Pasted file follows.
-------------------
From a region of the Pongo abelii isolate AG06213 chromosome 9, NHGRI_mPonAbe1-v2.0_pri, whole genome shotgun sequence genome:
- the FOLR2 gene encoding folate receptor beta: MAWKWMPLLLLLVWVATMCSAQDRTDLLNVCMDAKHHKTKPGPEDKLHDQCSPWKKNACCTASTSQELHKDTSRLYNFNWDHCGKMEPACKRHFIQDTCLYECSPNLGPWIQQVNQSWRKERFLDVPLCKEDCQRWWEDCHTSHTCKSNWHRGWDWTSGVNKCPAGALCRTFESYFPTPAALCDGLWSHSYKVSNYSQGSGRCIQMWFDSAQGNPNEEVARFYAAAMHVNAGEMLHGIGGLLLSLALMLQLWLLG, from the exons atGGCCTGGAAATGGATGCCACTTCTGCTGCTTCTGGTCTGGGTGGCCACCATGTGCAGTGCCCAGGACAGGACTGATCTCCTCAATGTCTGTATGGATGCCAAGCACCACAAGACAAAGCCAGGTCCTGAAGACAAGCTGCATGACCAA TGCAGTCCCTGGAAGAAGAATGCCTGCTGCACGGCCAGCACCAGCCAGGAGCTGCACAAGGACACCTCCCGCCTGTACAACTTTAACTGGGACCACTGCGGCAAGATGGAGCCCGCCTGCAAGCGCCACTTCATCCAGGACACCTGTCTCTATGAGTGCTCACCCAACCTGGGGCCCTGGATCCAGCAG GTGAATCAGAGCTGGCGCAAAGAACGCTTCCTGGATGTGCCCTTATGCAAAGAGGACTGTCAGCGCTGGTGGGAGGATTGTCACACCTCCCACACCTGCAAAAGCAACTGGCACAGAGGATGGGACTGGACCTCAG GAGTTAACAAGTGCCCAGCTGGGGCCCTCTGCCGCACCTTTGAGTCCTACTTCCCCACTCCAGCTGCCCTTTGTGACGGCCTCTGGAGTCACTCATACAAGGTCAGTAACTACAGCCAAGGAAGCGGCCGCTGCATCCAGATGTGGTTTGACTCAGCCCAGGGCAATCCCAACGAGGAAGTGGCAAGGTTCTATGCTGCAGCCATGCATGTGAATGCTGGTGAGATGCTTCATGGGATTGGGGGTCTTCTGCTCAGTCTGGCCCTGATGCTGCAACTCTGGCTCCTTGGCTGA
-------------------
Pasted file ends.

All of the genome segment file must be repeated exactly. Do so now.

From a region of the Pongo abelii isolate AG06213 chromosome 9, NHGRI_mPonAbe1-v2.0_pri, whole genome shotgun sequence genome:
- the FOLR2 gene encoding folate receptor beta: MAWKWMPLLLLLVWVATMCSAQDRTDLLNVCMDAKHHKTKPGPEDKLHDQCSPWKKNACCTASTSQELHKDTSRLYNFNWDHCGKMEPACKRHFIQDTCLYECSPNLGPWIQQVNQSWRKERFLDVPLCKEDCQRWWEDCHTSHTCKSNWHRGWDWTSGVNKCPAGALCRTFESYFPTPAALCDGLWSHSYKVSNYSQGSGRCIQMWFDSAQGNPNEEVARFYAAAMHVNAGEMLHGIGGLLLSLALMLQLWLLG, from the exons atGGCCTGGAAATGGATGCCACTTCTGCTGCTTCTGGTCTGGGTGGCCACCATGTGCAGTGCCCAGGACAGGACTGATCTCCTCAATGTCTGTATGGATGCCAAGCACCACAAGACAAAGCCAGGTCCTGAAGACAAGCTGCATGACCAA TGCAGTCCCTGGAAGAAGAATGCCTGCTGCACGGCCAGCACCAGCCAGGAGCTGCACAAGGACACCTCCCGCCTGTACAACTTTAACTGGGACCACTGCGGCAAGATGGAGCCCGCCTGCAAGCGCCACTTCATCCAGGACACCTGTCTCTATGAGTGCTCACCCAACCTGGGGCCCTGGATCCAGCAG GTGAATCAGAGCTGGCGCAAAGAACGCTTCCTGGATGTGCCCTTATGCAAAGAGGACTGTCAGCGCTGGTGGGAGGATTGTCACACCTCCCACACCTGCAAAAGCAACTGGCACAGAGGATGGGACTGGACCTCAG GAGTTAACAAGTGCCCAGCTGGGGCCCTCTGCCGCACCTTTGAGTCCTACTTCCCCACTCCAGCTGCCCTTTGTGACGGCCTCTGGAGTCACTCATACAAGGTCAGTAACTACAGCCAAGGAAGCGGCCGCTGCATCCAGATGTGGTTTGACTCAGCCCAGGGCAATCCCAACGAGGAAGTGGCAAGGTTCTATGCTGCAGCCATGCATGTGAATGCTGGTGAGATGCTTCATGGGATTGGGGGTCTTCTGCTCAGTCTGGCCCTGATGCTGCAACTCTGGCTCCTTGGCTGA